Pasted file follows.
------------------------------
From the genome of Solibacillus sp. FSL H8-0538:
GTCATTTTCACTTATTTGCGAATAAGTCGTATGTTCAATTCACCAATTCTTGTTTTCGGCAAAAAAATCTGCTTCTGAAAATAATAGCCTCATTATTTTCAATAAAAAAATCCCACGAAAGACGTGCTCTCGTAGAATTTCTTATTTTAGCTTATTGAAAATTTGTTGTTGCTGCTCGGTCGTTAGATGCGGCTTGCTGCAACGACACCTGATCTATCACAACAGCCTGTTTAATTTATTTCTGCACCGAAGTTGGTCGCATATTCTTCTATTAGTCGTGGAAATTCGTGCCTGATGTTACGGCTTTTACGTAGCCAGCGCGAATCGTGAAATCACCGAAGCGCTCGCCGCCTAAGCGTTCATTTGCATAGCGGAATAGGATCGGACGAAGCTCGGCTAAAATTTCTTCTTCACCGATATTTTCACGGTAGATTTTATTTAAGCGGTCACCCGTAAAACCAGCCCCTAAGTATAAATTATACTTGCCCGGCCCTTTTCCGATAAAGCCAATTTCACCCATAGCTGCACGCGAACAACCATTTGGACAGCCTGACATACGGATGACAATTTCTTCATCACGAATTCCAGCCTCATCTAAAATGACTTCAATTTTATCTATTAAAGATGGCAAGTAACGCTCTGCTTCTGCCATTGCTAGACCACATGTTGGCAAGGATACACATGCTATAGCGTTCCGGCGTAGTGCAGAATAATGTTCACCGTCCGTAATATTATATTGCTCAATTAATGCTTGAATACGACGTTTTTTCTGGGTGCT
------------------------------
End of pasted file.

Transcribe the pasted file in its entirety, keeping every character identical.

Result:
From the genome of Solibacillus sp. FSL H8-0538:
GTCATTTTCACTTATTTGCGAATAAGTCGTATGTTCAATTCACCAATTCTTGTTTTCGGCAAAAAAATCTGCTTCTGAAAATAATAGCCTCATTATTTTCAATAAAAAAATCCCACGAAAGACGTGCTCTCGTAGAATTTCTTATTTTAGCTTATTGAAAATTTGTTGTTGCTGCTCGGTCGTTAGATGCGGCTTGCTGCAACGACACCTGATCTATCACAACAGCCTGTTTAATTTATTTCTGCACCGAAGTTGGTCGCATATTCTTCTATTAGTCGTGGAAATTCGTGCCTGATGTTACGGCTTTTACGTAGCCAGCGCGAATCGTGAAATCACCGAAGCGCTCGCCGCCTAAGCGTTCATTTGCATAGCGGAATAGGATCGGACGAAGCTCGGCTAAAATTTCTTCTTCACCGATATTTTCACGGTAGATTTTATTTAAGCGGTCACCCGTAAAACCAGCCCCTAAGTATAAATTATACTTGCCCGGCCCTTTTCCGATAAAGCCAATTTCACCCATAGCTGCACGCGAACAACCATTTGGACAGCCTGACATACGGATGACAATTTCTTCATCACGAATTCCAGCCTCATCTAAAATGACTTCAATTTTATCTATTAAAGATGGCAAGTAACGCTCTGCTTCTGCCATTGCTAGACCACATGTTGGCAAGGATACACATGCTATAGCGTTCCGGCGTAGTGCAGAATAATGTTCACCGTCCGTAATATTATATTGCTCAATTAATGCTTGAATACGACGTTTTTTCTGGGTGCT